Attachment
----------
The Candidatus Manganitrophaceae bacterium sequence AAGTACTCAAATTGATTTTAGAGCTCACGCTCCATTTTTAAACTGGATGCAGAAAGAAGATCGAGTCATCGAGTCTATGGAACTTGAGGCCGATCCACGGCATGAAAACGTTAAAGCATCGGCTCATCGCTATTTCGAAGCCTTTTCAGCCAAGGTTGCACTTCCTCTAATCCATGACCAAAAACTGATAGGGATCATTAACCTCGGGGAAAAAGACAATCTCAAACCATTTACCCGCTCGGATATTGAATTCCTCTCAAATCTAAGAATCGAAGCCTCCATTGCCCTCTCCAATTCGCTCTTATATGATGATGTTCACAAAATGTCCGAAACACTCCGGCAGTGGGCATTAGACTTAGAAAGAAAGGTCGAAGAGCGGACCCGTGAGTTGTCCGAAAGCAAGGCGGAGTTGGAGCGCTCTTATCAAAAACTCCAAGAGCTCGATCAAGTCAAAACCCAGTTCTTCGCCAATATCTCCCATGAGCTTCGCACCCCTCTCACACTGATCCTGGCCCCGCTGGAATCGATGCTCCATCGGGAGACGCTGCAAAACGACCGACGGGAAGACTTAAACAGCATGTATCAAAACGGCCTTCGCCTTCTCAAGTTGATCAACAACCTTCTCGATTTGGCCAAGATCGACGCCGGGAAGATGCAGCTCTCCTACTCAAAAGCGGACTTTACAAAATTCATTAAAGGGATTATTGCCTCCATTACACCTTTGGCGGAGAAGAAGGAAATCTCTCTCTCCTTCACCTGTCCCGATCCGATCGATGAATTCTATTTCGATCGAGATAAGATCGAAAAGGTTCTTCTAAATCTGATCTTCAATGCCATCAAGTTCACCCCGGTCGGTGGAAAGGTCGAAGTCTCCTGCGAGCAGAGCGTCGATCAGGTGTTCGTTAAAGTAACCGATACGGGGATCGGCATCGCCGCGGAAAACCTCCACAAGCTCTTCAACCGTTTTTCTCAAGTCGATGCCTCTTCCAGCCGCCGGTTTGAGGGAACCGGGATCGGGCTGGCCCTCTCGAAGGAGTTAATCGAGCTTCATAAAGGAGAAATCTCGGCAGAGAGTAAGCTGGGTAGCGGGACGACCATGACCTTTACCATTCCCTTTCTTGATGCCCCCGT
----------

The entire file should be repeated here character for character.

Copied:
The Candidatus Manganitrophaceae bacterium sequence AAGTACTCAAATTGATTTTAGAGCTCACGCTCCATTTTTAAACTGGATGCAGAAAGAAGATCGAGTCATCGAGTCTATGGAACTTGAGGCCGATCCACGGCATGAAAACGTTAAAGCATCGGCTCATCGCTATTTCGAAGCCTTTTCAGCCAAGGTTGCACTTCCTCTAATCCATGACCAAAAACTGATAGGGATCATTAACCTCGGGGAAAAAGACAATCTCAAACCATTTACCCGCTCGGATATTGAATTCCTCTCAAATCTAAGAATCGAAGCCTCCATTGCCCTCTCCAATTCGCTCTTATATGATGATGTTCACAAAATGTCCGAAACACTCCGGCAGTGGGCATTAGACTTAGAAAGAAAGGTCGAAGAGCGGACCCGTGAGTTGTCCGAAAGCAAGGCGGAGTTGGAGCGCTCTTATCAAAAACTCCAAGAGCTCGATCAAGTCAAAACCCAGTTCTTCGCCAATATCTCCCATGAGCTTCGCACCCCTCTCACACTGATCCTGGCCCCGCTGGAATCGATGCTCCATCGGGAGACGCTGCAAAACGACCGACGGGAAGACTTAAACAGCATGTATCAAAACGGCCTTCGCCTTCTCAAGTTGATCAACAACCTTCTCGATTTGGCCAAGATCGACGCCGGGAAGATGCAGCTCTCCTACTCAAAAGCGGACTTTACAAAATTCATTAAAGGGATTATTGCCTCCATTACACCTTTGGCGGAGAAGAAGGAAATCTCTCTCTCCTTCACCTGTCCCGATCCGATCGATGAATTCTATTTCGATCGAGATAAGATCGAAAAGGTTCTTCTAAATCTGATCTTCAATGCCATCAAGTTCACCCCGGTCGGTGGAAAGGTCGAAGTCTCCTGCGAGCAGAGCGTCGATCAGGTGTTCGTTAAAGTAACCGATACGGGGATCGGCATCGCCGCGGAAAACCTCCACAAGCTCTTCAACCGTTTTTCTCAAGTCGATGCCTCTTCCAGCCGCCGGTTTGAGGGAACCGGGATCGGGCTGGCCCTCTCGAAGGAGTTAATCGAGCTTCATAAAGGAGAAATCTCGGCAGAGAGTAAGCTGGGTAGCGGGACGACCATGACCTTTACCATTCCCTTTCTTGATGCCCCCGT